The president's visit comes at the end of a week that highlighted the extraordinarily contentious political atmosphere in the Peach State, where two Senate runoff races loom in January.
Georgia has seen, just this week: A frenzied rally by the pro-Trump attorneys Lin Wood and Sidney Powell telling Georgians not to vote for Sens. Kelly Loeffler and David Perdue unless they more vocally support their efforts; Rudy Giuliani and other supporters of the president laying out the contours of an election conspiracy claim central to his case in a daylong, fantastical Georgia Senate hearing; a visit by the vice president, Mike Pence, and now today a visit from the president himself, which promises more political high theater.
Through this, unbent state officials have continued with the task of trying to counter a runaway freight train of misinformation and reassert confidence in the state's electoral process a month away from the Senate runoffs.
The president will arrive in Georgia this evening for a 7 p.m. rally in Valdosta, where he will be rallying support for Loeffler and Perdue and, it's safe to presume, offering his thoughts on where things stand in the Peach State.
Throughout the day, we’ll update this blog with new information from the counties as they continue the tally along with other election updates.
(Note: All times are Eastern)
The idea has been increasingly pushed by advocates of the president, including before a state Senate Judiciary subcommittee hearing this week.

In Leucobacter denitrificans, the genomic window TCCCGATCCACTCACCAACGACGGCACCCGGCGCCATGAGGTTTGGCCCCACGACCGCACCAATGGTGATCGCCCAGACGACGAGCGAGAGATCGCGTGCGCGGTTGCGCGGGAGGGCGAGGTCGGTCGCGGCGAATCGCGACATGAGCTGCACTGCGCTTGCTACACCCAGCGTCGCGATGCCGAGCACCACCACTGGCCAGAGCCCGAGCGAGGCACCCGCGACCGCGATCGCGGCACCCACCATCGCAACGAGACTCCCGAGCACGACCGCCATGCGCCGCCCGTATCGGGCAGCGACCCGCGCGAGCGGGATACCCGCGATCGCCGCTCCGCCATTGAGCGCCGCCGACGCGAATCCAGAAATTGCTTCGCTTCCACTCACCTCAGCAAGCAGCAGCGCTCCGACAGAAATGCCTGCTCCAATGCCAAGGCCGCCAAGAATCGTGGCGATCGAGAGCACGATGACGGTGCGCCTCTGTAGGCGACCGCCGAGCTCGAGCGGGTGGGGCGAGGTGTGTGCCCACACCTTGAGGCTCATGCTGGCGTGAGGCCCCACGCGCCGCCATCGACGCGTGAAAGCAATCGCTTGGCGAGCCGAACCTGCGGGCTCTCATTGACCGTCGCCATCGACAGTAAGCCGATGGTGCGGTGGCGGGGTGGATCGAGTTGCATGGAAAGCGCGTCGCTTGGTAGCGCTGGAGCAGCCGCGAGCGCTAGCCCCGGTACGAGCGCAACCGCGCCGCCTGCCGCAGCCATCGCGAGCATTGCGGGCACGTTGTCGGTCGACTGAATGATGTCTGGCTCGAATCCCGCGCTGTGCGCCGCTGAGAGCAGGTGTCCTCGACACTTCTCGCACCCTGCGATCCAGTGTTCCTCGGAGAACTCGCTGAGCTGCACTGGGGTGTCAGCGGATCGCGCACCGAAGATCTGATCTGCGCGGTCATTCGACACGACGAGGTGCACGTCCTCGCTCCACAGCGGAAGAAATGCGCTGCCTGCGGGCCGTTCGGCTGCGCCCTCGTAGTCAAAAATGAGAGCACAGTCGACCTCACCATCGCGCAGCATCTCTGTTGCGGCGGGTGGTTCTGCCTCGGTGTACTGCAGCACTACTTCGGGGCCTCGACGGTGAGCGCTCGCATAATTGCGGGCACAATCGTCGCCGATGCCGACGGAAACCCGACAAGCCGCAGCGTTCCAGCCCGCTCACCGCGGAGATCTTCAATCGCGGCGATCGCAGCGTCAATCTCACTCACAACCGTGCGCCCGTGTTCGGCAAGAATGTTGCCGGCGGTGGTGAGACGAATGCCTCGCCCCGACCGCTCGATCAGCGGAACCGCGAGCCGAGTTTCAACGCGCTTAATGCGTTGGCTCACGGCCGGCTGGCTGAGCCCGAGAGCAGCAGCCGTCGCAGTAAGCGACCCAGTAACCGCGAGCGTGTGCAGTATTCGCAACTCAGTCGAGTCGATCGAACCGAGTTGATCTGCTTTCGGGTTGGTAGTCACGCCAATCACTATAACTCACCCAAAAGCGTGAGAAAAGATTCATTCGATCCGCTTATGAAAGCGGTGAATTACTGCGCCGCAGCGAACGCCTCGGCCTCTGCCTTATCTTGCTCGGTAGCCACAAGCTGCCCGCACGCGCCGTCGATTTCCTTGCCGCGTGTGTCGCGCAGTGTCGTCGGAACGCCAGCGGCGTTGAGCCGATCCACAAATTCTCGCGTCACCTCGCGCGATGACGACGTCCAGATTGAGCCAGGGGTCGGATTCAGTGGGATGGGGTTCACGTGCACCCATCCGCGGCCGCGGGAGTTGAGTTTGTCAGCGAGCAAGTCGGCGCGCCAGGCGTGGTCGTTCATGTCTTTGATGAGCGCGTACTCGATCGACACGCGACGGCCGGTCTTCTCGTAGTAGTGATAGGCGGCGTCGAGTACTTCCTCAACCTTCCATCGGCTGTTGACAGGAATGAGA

The idea behind it is that the legislature could re-write Georgia's election laws so that hand-picked slate of Electoral College voters could be chosen to give the state's votes to the president.
The governor reportedly rebuffed Trump on the request. There is no indication that, even if Gov. Kemp were to call such a session, that there is widespread support within the legislature to alter election law in this way.
2:00 p.m. | The Majority Leader in the Georgia House, state Rep. Jon Burns, and others are calling for "a more robust verification process when reviewing signatures on absentee ballot applications and mail-in ballot envelopes by including independent observers" and "additional staffing options to provide more support and oversight for Georgia’s upcoming elections on January 5, 2021."
Sec. of State Brad Raffensperger has proposed doing away with signatures entirely, and requiring a copy of an voter's photo ID when they request an absentee ballot.
12:50 p.m. | By the way, there's still no clear indication from the Secretary of State's Office about when the recount results will be certified. The SoS website has not updated in 20 hours, and Coffee County appears to be the lone county that hasn't certified its recount yet.
The deadline to re-certify was supposed to be yesterday.
12:45 p.m. | Here's another tweet from the governor. As noted in the entry below this, the Secretary of State's Office has said a number of times they're not sure they have a clear legal mechanism by which to order an audit of envelopes.
12:30 p.m. | Gov. Brian Kemp has responded to yet another tweet directed his way by President Trump: